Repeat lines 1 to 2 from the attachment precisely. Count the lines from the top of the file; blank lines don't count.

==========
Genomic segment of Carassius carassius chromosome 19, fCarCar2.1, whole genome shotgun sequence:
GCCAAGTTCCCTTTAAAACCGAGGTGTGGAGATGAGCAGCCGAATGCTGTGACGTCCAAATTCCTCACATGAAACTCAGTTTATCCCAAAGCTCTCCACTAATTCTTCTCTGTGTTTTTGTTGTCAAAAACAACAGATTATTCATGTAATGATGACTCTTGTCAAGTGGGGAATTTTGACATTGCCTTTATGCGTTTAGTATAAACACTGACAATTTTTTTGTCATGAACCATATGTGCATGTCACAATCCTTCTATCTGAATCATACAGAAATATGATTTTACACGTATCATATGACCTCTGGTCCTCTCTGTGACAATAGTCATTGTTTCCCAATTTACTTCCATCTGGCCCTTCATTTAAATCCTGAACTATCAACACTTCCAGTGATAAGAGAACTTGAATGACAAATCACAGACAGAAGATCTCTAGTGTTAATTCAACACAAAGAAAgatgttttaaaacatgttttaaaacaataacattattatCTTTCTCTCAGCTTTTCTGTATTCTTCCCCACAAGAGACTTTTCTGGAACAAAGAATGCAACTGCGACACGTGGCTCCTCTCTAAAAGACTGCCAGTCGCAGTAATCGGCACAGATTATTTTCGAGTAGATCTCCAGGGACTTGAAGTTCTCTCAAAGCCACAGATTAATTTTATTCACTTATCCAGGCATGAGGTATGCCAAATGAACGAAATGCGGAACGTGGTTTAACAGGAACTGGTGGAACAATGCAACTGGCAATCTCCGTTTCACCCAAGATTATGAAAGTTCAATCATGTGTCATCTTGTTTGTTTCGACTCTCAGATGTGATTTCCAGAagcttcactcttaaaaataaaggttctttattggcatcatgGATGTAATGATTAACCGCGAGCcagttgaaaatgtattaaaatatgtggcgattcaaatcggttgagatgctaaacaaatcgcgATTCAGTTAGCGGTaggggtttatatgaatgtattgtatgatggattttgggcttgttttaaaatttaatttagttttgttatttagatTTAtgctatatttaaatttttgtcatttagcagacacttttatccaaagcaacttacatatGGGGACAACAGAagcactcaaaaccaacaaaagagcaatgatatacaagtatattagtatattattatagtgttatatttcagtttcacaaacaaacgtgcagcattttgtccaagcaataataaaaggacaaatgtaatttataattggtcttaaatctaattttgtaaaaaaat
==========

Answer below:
Genomic segment of Carassius carassius chromosome 19, fCarCar2.1, whole genome shotgun sequence:
GCCAAGTTCCCTTTAAAACCGAGGTGTGGAGATGAGCAGCCGAATGCTGTGACGTCCAAATTCCTCACATGAAACTCAGTTTATCCCAAAGCTCTCCACTAATTCTTCTCTGTGTTTTTGTTGTCAAAAACAACAGATTATTCATGTAATGATGACTCTTGTCAAGTGGGGAATTTTGACATTGCCTTTATGCGTTTAGTATAAACACTGACAATTTTTTTGTCATGAACCATATGTGCATGTCACAATCCTTCTATCTGAATCATACAGAAATATGATTTTACACGTATCATATGACCTCTGGTCCTCTCTGTGACAATAGTCATTGTTTCCCAATTTACTTCCATCTGGCCCTTCATTTAAATCCTGAACTATCAACACTTCCAGTGATAAGAGAACTTGAATGACAAATCACAGACAGAAGATCTCTAGTGTTAATTCAACACAAAGAAAgatgttttaaaacatgttttaaaacaataacattattatCTTTCTCTCAGCTTTTCTGTATTCTTCCCCACAAGAGACTTTTCTGGAACAAAGAATGCAACTGCGACACGTGGCTCCTCTCTAAAAGACTGCCAGTCGCAGTAATCGGCACAGATTATTTTCGAGTAGATCTCCAGGGACTTGAAGTTCTCTCAAAGCCACAGATTAATTTTATTCACTTATCCAGGCATGAGGTATGCCAAATGAACGAAATGCGGAACGTGGTTTAACAGGAACTGGTGGAACAATGCAACTGGCAATCTCCGTTTCACCCAAGATTATGAAAGTTCAATCATGTGTCATCTTGTTTGTTTCGACTCTCAGATGTGATTTCCAGAagcttcactcttaaaaataaaggttctttattggcatcatgGATGTAATGATTAACCGCGAGCcagttgaaaatgtattaaaatatgtggcgattcaaatcggttgagatgctaaacaaatcgcgATTCAGTTAGCGGTaggggtttatatgaatgtattgtatgatggattttgggcttgttttaaaatttaatttagttttgttatttagatTTAtgctatatttaaatttttgtcatttagcagacacttttatccaaagcaacttacatatGGGGACAACAGAagcactcaaaaccaacaaaagagcaatgatatacaagtatattagtatattattatagtgttatatttcagtttcacaaacaaacgtgcagcattttgtccaagcaataataaaaggacaaatgtaatttataattggtcttaaatctaattttgtaaaaaaat